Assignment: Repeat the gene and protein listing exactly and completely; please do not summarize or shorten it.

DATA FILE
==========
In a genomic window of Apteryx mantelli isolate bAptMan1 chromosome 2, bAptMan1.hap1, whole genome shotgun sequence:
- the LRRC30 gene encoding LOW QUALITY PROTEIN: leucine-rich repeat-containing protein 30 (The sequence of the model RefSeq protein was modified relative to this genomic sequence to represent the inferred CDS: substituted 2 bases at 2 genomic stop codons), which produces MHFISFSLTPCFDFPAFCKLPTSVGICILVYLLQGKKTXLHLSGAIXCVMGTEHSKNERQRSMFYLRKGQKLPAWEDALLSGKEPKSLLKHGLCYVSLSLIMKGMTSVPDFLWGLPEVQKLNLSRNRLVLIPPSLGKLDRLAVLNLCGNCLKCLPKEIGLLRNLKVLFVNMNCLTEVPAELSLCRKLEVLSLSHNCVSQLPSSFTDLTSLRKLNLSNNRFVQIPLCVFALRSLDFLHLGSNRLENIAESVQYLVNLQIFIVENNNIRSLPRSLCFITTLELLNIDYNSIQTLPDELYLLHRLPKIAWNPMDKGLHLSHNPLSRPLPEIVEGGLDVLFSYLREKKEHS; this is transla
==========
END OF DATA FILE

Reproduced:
In a genomic window of Apteryx mantelli isolate bAptMan1 chromosome 2, bAptMan1.hap1, whole genome shotgun sequence:
- the LRRC30 gene encoding LOW QUALITY PROTEIN: leucine-rich repeat-containing protein 30 (The sequence of the model RefSeq protein was modified relative to this genomic sequence to represent the inferred CDS: substituted 2 bases at 2 genomic stop codons), which produces MHFISFSLTPCFDFPAFCKLPTSVGICILVYLLQGKKTXLHLSGAIXCVMGTEHSKNERQRSMFYLRKGQKLPAWEDALLSGKEPKSLLKHGLCYVSLSLIMKGMTSVPDFLWGLPEVQKLNLSRNRLVLIPPSLGKLDRLAVLNLCGNCLKCLPKEIGLLRNLKVLFVNMNCLTEVPAELSLCRKLEVLSLSHNCVSQLPSSFTDLTSLRKLNLSNNRFVQIPLCVFALRSLDFLHLGSNRLENIAESVQYLVNLQIFIVENNNIRSLPRSLCFITTLELLNIDYNSIQTLPDELYLLHRLPKIAWNPMDKGLHLSHNPLSRPLPEIVEGGLDVLFSYLREKKEHS; this is transla